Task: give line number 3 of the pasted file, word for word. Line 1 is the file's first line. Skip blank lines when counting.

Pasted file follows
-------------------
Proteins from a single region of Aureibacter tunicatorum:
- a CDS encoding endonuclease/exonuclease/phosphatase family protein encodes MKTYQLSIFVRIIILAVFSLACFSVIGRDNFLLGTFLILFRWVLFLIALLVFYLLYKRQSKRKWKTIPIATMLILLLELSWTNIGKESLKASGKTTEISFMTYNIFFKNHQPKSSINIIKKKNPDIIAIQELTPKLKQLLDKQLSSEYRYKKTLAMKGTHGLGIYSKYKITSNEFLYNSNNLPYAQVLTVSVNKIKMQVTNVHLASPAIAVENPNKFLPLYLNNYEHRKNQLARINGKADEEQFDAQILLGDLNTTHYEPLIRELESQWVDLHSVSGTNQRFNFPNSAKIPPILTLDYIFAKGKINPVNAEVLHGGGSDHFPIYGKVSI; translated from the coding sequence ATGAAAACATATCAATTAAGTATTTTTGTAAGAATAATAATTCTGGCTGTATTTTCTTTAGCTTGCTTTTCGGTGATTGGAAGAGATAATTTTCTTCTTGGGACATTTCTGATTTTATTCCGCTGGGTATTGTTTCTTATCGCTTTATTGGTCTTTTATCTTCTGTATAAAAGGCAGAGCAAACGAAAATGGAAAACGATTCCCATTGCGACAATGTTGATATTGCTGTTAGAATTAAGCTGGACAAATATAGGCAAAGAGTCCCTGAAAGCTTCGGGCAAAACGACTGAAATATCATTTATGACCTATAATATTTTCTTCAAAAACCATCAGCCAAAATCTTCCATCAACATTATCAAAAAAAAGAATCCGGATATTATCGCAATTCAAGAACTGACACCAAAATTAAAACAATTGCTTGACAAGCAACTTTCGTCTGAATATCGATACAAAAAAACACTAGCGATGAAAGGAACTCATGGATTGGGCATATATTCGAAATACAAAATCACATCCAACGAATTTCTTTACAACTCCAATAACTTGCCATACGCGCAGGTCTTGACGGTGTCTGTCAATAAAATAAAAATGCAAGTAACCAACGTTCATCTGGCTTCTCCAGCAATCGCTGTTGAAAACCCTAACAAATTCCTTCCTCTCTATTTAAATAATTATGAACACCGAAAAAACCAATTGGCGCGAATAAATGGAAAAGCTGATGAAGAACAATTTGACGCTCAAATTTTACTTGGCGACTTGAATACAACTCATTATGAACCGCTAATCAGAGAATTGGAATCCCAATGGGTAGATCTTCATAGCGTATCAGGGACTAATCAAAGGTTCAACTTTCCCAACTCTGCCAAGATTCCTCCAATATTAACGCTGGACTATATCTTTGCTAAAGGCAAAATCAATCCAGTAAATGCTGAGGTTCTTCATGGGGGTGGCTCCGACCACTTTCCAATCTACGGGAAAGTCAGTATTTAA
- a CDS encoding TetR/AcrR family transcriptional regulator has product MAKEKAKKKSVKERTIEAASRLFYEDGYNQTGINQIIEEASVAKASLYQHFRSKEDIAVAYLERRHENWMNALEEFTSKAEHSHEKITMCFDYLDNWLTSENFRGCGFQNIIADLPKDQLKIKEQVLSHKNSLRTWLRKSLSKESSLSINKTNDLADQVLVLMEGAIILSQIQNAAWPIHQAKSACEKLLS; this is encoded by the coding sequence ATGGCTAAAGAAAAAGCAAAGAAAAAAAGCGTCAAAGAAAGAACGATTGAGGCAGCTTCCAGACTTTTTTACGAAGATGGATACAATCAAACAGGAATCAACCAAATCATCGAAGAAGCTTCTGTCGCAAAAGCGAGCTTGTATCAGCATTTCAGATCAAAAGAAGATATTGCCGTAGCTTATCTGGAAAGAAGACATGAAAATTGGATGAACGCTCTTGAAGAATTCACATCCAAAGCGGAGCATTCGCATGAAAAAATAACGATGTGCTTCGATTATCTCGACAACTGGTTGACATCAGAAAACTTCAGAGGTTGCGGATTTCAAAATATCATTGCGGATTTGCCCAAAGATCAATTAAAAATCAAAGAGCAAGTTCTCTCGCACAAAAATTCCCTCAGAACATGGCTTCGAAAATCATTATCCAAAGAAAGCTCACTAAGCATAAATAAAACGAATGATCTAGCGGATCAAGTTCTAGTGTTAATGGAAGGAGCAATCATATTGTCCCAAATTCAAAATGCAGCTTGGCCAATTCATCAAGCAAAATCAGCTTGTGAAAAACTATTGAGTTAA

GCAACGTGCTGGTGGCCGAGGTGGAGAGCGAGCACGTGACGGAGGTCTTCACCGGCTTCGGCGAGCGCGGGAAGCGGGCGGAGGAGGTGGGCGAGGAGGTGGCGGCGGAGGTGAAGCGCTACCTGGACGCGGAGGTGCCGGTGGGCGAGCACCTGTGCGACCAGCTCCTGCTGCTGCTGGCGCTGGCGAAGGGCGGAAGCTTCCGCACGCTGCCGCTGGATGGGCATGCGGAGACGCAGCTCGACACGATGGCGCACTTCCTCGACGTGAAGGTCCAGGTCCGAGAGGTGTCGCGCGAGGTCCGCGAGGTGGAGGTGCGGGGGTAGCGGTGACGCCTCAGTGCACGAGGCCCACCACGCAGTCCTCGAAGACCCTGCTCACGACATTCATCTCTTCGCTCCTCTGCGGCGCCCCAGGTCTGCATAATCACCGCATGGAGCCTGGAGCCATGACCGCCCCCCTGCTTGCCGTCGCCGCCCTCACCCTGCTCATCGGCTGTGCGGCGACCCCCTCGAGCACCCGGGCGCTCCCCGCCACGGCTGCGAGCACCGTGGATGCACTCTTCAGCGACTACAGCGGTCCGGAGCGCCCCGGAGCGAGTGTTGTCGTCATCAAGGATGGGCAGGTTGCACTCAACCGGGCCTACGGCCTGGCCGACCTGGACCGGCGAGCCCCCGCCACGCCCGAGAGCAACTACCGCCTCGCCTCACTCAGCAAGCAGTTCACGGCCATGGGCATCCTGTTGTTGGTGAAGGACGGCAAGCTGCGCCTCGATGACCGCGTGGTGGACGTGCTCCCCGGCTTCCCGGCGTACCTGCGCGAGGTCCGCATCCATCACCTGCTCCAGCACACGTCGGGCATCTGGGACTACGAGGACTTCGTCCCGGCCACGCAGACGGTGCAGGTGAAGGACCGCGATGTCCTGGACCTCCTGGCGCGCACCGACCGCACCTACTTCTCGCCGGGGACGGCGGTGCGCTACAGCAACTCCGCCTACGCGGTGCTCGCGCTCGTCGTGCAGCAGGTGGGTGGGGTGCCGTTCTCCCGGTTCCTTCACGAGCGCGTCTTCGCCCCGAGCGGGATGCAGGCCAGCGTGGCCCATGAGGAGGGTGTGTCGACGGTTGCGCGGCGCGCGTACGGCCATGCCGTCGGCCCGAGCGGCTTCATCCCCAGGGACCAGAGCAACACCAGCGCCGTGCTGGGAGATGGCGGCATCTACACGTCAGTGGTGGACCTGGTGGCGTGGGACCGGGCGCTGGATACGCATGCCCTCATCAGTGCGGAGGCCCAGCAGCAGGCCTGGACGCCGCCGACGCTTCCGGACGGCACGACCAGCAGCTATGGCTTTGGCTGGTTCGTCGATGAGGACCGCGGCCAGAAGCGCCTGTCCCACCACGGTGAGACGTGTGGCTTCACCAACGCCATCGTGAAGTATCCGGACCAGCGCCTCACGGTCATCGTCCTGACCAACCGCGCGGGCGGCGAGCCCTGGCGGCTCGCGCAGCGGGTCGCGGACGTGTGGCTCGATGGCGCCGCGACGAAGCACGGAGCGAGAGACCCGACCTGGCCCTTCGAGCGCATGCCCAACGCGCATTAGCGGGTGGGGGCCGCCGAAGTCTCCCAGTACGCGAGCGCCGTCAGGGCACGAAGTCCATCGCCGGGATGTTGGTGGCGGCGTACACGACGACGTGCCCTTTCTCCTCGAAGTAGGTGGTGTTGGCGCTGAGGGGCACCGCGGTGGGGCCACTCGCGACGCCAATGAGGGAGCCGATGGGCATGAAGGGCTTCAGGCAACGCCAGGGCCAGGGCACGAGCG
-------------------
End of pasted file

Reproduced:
- a CDS encoding TetR/AcrR family transcriptional regulator has product MAKEKAKKKSVKERTIEAASRLFYEDGYNQTGINQIIEEASVAKASLYQHFRSKEDIAVAYLERRHENWMNALEEFTSKAEHSHEKITMCFDYLDNWLTSENFRGCGFQNIIADLPKDQLKIKEQVLSHKNSLRTWLRKSLSKESSLSINKTNDLADQVLVLMEGAIILSQIQNAAWPIHQAKSACEKLLS; this is encoded by the coding sequence ATGGCTAAAGAAAAAGCAAAGAAAAAAAGCGTCAAAGAAAGAACGATTGAGGCAGCTTCCAGACTTTTTTACGAAGATGGATACAATCAAACAGGAATCAACCAAATCATCGAAGAAGCTTCTGTCGCAAAAGCGAGCTTGTATCAGCATTTCAGATCAAAAGAAGATATTGCCGTAGCTTATCTGGAAAGAAGACATGAAAATTGGATGAACGCTCTTGAAGAATTCACATCCAAAGCGGAGCATTCGCATGAAAAAATAACGATGTGCTTCGATTATCTCGACAACTGGTTGACATCAGAAAACTTCAGAGGTTGCGGATTTCAAAATATCATTGCGGATTTGCCCAAAGATCAATTAAAAATCAAAGAGCAAGTTCTCTCGCACAAAAATTCCCTCAGAACATGGCTTCGAAAATCATTATCCAAAGAAAGCTCACTAAGCATAAATAAAACGAATGATCTAGCGGATCAAGTTCTAGTGTTAATGGAAGGAGCAATCATATTGTCCCAAATTCAAAATGCAGCTTGGCCAATTCATCAAGCAAAATCAGCTTGTGAAAAACTATTGAGTTAA